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March 9, 2012

The Unbearable Lightness of Being (Book Review)

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I recently read this novel by Milan Kundera, written in ’82, published in ’84, and I was very impressed by it. One of the former colleagues of my Master’s Degree recommended it to me last year and I’m glad that she did. It’s a marvelous book. It’s slow, but very real, very philosophical and very well written. Kundera’s intent is on exploring the unbearable lightness of being, that is, the fact that things are fleeting, will never happen again, and, if the human race goes extinct, may as well have never happened at all.

He uses four primary characters – two womanizers, a mistress and a wife – to explore whether this lightness can lead to joy just as easily as it leads to angst and the feeling of constantly falling down the hole of nothingness. And, of course, morally speaking, if not even the “good” matters in such an existence, then how can its opposite?: “For how can we condemn something that is ephemeral, in transit? In the sunset of dissolution, everything is illuminated by the aura of nostalgia, even the guillotine” (p. 4).

The book goes back and forth in time. The tragic death of the two main characters is made known about mid-way, so that the prospect of death is always ominously looming over head in every scene that involves them and the unwinding of their lives, which, although they have been through a lot, now only mean anything substantial to the two of them, and even that substance is impermanent as well, just like everything else.  It takes place during Communist Russia’s stronghold over Czechoslovakia and emphasizes much of what was happening in ’68 and the years to follow, so the book is very political as well, and discusses what Kundera refers to as “kitsch,” which is pretty much exactly what Ernest Becker refers to as the causa sui project in The Denial of Death, one of my most cherished books ever, which he won the Pulitzer Prize for in ’74, but couldn’t collect it, because he died in March of that year. He wrote it while he was dying, so it is written with his final blast of vitality, fire and strength of mind, and it appears that Kundera was heavily influenced by it, because he discusses matters such as our denial of bodily aspects like waste (due to our bodies representing death and decay), and other things on a grand scale that close down that barrier between spirit and body, “sublime and squalid, angel and fly, God and shit” (p. 261).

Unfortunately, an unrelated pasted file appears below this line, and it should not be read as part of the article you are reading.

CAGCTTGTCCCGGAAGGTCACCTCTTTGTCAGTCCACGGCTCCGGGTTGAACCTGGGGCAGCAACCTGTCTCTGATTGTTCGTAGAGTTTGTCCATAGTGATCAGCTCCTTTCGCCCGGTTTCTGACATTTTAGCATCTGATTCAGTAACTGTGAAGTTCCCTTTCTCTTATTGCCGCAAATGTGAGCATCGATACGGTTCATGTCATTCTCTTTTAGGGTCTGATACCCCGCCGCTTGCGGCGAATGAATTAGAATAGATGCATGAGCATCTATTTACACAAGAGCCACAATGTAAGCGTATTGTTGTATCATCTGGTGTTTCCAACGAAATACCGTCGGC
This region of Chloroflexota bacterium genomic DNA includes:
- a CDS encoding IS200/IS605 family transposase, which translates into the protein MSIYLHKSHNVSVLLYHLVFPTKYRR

The book is very phenomenological and the characters are constantly dealing with the catch-22s of their lives that are hopelessly and ceaselessly plummeting towards the doom of annihilation, just like the rest of us. One of my favourite aspects of the book is the relationship the youngest of the four main characters, Tereza, has with her mother, who, after losing her youth and beauty to the wrong man, raises Tereza as if beauty and the body do not matter at all, nor social propriety of any kind, and, although she spends twenty years trying to ingrain this notion into her very feminine daughter’s head, all she ends up doing is creating a narcissist. She is quite the character indeed. The end of the first introduction to this anonymous woman made me laugh hard. (Kundera has a great, though dark, sense of humour). The effect she had on Tereza mentally and emotionally is profound, and Tereza carries it heavily into her relationship with the main character of the book:  Tomas.

I did not really like the ending; it seemed empty and insipid, but all and all I understand why it is such a classic novel, and I now most humbly recommend it to you – whoever you may be. Enjoy it, if you so choose to delve in.

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